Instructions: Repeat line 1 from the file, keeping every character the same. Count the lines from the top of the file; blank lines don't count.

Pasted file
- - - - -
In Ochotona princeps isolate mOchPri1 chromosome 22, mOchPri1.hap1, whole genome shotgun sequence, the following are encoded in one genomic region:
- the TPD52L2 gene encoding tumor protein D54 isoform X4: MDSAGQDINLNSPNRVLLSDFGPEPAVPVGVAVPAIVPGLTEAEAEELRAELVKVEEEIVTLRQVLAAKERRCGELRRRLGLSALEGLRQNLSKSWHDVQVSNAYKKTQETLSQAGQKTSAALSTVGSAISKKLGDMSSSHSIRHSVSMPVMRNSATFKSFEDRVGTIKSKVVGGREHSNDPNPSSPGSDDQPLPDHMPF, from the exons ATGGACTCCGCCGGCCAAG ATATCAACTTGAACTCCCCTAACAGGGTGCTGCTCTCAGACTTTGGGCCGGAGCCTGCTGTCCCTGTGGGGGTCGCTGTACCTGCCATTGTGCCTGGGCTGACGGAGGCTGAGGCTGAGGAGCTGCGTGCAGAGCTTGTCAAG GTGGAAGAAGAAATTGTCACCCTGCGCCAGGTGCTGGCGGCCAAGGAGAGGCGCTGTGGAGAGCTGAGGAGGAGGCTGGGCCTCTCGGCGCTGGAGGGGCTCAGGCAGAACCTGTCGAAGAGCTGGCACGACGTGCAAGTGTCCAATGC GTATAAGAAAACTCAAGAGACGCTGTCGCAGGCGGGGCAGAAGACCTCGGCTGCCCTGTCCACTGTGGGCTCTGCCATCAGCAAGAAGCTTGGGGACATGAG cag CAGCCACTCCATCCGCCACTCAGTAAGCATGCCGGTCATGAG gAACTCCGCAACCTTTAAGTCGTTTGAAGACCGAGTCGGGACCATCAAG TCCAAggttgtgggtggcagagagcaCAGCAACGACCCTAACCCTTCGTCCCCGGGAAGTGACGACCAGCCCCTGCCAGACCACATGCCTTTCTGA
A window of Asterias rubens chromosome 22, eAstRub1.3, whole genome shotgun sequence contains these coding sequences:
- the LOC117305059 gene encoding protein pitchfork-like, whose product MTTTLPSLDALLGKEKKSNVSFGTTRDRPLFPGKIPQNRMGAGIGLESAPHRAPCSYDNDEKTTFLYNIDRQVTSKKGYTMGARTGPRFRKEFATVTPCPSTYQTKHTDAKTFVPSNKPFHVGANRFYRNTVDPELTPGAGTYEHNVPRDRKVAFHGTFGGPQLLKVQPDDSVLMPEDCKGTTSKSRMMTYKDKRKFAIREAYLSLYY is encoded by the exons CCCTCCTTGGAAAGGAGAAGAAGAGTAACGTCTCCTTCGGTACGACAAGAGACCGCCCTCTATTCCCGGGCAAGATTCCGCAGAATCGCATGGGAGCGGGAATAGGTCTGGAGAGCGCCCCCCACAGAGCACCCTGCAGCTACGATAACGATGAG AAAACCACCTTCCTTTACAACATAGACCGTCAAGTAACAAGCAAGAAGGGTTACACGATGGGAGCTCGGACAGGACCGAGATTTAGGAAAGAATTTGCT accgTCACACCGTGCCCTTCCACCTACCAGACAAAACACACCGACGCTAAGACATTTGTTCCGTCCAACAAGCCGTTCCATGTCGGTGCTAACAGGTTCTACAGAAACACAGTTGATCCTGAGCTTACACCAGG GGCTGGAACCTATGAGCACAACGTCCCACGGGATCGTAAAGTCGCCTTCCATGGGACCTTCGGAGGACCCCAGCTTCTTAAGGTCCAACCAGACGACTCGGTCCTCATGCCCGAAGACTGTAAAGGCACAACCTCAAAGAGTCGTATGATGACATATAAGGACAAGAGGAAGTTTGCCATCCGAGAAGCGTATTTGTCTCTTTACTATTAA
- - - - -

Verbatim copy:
In Ochotona princeps isolate mOchPri1 chromosome 22, mOchPri1.hap1, whole genome shotgun sequence, the following are encoded in one genomic region: